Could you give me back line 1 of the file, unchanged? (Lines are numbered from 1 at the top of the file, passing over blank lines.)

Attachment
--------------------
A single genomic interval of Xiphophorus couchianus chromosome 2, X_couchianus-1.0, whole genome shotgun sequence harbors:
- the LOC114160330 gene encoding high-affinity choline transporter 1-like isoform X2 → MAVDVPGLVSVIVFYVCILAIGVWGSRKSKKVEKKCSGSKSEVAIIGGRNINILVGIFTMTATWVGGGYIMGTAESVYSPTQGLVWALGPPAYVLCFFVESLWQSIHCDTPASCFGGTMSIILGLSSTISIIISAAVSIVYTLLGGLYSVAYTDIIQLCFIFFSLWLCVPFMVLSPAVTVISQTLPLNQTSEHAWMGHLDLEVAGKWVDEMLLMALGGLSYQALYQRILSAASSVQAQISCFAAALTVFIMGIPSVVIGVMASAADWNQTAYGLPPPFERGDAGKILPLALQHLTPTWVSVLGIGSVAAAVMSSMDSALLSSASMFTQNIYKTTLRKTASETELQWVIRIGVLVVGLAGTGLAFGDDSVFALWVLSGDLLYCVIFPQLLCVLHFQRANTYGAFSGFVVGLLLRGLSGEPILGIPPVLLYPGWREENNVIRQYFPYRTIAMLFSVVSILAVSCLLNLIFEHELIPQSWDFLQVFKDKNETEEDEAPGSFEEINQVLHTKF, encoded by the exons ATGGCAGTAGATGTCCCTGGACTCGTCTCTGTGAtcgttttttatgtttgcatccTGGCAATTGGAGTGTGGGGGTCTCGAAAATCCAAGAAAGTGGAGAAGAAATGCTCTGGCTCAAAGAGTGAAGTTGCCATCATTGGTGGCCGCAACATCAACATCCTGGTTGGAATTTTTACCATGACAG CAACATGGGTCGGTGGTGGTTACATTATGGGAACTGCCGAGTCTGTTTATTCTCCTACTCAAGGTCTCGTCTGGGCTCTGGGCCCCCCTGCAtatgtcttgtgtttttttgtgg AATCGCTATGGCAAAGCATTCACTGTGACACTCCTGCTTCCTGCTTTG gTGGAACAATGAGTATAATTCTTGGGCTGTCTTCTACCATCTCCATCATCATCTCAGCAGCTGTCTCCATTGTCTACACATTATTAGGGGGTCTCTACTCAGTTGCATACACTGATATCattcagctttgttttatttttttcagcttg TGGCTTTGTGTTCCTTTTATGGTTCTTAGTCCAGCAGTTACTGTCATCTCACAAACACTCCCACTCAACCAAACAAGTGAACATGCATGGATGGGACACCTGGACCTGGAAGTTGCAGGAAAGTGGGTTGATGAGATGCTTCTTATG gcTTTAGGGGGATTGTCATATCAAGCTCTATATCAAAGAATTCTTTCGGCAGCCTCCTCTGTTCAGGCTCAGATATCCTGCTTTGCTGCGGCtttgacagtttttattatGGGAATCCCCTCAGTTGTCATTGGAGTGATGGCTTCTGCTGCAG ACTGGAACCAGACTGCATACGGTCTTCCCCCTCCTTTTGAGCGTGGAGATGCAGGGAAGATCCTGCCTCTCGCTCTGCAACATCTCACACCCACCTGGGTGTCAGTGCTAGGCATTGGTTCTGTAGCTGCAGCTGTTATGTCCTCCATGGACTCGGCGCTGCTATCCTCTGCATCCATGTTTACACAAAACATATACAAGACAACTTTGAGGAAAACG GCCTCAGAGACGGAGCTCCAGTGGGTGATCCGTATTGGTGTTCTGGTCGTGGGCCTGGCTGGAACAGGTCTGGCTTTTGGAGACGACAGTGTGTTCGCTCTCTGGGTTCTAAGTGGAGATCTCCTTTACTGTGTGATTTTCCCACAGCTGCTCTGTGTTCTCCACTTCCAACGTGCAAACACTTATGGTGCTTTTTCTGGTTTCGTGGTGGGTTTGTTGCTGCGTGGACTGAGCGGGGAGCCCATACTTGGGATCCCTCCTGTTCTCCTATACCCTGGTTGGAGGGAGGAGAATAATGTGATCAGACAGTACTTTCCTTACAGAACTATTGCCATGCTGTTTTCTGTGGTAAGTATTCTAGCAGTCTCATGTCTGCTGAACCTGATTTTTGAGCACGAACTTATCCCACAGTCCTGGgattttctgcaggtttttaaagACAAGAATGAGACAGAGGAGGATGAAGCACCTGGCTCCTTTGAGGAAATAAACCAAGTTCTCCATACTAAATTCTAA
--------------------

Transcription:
A single genomic interval of Xiphophorus couchianus chromosome 2, X_couchianus-1.0, whole genome shotgun sequence harbors: